Social Security reform is proving to be a contentious issue, even within the president's own team. The Hill: "Treasury Secretary Timothy Geithner, National Economic Council Director Gene Sperling and Sperling's deputy, Jason Furman -- leading figures in the president's economic team - are pressing Obama to cut Social Security benefits if necessary, say sources familiar with their positions. But Obama's political team, led by David Axelrod, David Plouffe and Jim Messina, are urging the president to understand that backing benefit cuts could prove disastrous to his 2012 reelection hopes, sources say."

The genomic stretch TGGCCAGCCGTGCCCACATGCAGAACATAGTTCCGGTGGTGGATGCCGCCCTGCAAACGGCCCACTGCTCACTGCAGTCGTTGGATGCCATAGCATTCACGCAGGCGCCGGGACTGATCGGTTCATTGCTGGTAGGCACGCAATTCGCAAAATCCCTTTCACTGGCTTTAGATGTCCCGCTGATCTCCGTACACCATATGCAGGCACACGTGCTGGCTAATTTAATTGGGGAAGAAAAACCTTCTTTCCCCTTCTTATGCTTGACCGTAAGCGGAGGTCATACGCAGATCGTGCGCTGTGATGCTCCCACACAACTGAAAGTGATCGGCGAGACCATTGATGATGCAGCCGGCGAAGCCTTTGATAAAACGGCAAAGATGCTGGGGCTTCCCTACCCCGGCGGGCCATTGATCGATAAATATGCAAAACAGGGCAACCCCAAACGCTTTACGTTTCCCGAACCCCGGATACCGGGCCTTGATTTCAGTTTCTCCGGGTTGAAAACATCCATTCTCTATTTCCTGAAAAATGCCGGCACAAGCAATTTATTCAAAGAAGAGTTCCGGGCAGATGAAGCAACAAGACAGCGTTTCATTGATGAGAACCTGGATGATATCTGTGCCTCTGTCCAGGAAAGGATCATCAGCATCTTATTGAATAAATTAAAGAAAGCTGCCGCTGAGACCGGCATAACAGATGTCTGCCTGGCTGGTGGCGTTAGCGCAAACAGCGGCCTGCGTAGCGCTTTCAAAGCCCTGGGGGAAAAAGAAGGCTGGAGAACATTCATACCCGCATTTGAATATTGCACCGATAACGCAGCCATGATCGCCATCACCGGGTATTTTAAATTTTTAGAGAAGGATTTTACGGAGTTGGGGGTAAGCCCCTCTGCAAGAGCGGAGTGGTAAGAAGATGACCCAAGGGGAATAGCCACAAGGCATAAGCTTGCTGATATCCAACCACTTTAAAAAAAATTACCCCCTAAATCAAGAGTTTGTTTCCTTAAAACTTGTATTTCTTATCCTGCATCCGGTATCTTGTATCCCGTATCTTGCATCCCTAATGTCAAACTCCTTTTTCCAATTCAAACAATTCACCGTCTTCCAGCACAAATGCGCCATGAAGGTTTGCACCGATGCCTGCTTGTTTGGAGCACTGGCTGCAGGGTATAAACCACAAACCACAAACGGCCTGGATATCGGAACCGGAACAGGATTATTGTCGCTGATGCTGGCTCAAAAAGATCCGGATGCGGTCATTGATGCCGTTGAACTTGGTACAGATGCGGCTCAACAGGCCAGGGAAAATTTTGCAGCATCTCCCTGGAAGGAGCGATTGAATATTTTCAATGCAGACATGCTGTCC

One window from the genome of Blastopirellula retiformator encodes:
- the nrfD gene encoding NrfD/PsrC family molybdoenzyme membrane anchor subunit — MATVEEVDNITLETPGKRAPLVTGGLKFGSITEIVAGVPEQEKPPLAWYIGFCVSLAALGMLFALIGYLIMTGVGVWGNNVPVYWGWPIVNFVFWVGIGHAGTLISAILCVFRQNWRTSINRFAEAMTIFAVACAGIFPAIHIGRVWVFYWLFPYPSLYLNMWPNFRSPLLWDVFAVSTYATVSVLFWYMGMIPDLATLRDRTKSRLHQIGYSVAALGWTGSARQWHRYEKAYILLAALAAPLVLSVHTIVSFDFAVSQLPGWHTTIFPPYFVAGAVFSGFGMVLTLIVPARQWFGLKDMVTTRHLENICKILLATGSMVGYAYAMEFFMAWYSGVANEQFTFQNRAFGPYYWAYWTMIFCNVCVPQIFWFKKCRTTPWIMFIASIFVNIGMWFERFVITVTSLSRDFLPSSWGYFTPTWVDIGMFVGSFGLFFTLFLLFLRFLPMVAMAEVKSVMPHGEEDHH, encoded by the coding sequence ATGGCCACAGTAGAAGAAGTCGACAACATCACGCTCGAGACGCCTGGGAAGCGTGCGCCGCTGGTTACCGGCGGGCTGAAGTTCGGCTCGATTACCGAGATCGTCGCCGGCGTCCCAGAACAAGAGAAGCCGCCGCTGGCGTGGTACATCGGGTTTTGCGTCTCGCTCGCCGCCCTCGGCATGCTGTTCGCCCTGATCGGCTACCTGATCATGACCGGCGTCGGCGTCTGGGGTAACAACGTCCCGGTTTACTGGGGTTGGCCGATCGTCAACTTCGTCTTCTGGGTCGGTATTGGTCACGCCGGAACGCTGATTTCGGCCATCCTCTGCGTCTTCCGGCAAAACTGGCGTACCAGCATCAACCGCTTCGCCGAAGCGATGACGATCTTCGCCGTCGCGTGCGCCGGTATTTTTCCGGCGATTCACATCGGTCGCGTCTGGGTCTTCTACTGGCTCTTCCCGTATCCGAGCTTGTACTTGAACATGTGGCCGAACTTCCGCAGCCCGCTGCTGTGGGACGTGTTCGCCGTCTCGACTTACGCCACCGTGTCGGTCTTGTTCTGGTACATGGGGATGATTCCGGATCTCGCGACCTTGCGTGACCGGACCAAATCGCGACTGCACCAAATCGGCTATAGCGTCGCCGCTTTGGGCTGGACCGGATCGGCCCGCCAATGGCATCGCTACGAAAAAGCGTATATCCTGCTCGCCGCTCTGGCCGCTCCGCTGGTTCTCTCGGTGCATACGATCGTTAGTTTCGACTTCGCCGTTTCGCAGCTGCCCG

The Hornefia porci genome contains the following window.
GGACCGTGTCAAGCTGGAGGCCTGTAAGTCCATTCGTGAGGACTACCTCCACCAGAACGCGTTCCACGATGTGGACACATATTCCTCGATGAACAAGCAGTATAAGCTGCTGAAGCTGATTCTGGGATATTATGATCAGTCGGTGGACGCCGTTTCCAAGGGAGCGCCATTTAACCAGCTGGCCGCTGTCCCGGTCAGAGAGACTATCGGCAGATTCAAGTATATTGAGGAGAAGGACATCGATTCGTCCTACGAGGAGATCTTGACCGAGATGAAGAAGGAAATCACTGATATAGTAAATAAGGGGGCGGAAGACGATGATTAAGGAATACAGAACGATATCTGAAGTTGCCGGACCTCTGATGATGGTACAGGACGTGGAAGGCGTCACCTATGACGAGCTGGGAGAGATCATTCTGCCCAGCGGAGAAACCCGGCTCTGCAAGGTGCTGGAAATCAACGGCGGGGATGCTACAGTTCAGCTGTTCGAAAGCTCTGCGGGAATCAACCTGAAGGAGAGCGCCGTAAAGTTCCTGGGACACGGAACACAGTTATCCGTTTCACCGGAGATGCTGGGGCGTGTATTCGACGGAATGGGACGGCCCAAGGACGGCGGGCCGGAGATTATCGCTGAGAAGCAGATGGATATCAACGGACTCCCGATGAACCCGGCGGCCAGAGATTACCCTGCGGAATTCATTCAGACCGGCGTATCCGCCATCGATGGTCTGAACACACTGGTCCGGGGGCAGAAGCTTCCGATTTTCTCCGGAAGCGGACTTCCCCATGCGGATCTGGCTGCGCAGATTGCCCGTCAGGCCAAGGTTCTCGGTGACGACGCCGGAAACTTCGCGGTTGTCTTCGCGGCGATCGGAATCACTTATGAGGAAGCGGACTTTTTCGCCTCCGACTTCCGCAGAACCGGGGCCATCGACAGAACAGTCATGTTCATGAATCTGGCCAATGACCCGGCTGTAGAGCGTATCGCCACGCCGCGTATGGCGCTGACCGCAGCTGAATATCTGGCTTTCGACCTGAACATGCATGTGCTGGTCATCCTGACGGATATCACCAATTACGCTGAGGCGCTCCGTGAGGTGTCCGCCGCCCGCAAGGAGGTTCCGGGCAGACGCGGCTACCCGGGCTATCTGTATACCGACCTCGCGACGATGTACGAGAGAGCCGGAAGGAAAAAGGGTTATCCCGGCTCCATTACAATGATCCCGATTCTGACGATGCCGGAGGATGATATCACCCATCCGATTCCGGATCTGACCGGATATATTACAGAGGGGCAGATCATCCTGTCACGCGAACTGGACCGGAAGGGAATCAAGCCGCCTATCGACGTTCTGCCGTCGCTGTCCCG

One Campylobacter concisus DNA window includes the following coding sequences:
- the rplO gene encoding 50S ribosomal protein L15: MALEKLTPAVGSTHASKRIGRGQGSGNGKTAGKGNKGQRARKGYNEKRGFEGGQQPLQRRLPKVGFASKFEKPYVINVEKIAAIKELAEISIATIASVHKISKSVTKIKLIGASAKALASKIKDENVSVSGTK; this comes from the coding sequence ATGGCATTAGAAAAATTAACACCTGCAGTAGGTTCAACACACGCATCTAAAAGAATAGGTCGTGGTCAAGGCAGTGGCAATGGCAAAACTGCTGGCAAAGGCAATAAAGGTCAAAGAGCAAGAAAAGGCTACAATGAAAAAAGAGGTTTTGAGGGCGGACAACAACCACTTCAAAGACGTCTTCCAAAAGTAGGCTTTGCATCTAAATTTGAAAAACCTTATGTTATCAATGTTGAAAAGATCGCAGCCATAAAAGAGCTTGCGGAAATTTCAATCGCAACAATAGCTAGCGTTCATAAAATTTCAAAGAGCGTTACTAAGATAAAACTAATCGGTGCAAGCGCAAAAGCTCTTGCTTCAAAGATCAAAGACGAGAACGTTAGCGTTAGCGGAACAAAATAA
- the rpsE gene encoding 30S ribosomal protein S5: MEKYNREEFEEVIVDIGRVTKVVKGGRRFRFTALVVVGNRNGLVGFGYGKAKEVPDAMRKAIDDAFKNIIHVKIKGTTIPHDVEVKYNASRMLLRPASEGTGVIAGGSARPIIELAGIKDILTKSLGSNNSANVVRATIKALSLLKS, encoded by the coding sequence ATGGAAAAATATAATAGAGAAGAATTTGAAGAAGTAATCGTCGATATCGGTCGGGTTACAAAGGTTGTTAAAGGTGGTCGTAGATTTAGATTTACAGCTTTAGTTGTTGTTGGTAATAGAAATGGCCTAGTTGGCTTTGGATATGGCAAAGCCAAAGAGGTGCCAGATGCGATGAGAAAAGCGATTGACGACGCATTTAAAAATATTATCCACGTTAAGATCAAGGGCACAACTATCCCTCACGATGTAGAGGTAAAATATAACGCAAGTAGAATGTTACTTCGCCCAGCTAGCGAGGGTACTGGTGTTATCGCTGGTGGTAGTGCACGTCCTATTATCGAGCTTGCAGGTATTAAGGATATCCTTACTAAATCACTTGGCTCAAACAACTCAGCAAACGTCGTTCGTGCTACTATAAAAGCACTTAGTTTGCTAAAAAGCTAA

Obama's call yesterday for an overhaul of the No Child Left Behind Act before summer's end could be fertile ground for compromise. Roll Call writes: "'There is definitely a real shot of getting this done,' by the summer, a senior House Democratic aide said." And "A senior Senate GOP aide said the fact that Senate Republican Conference Chairman Lamar Alexander (Tenn.) is participating in the same talks as HELP ranking member Mike Enzi (R-Wyo.) is 'a good indicator that GOP leadership is open to moving a bill.'"
But Politico notes the bill's price tag is a major strike against it, and divisions in the Republican caucus could prove problematic for reform advocates.
The New York Times' editorial page: "The unfolding Japanese tragedy also should prompt Americans to closely study our own plans for coping with natural disasters and with potential nuclear plant accidents to make sure they are, indeed, strong enough."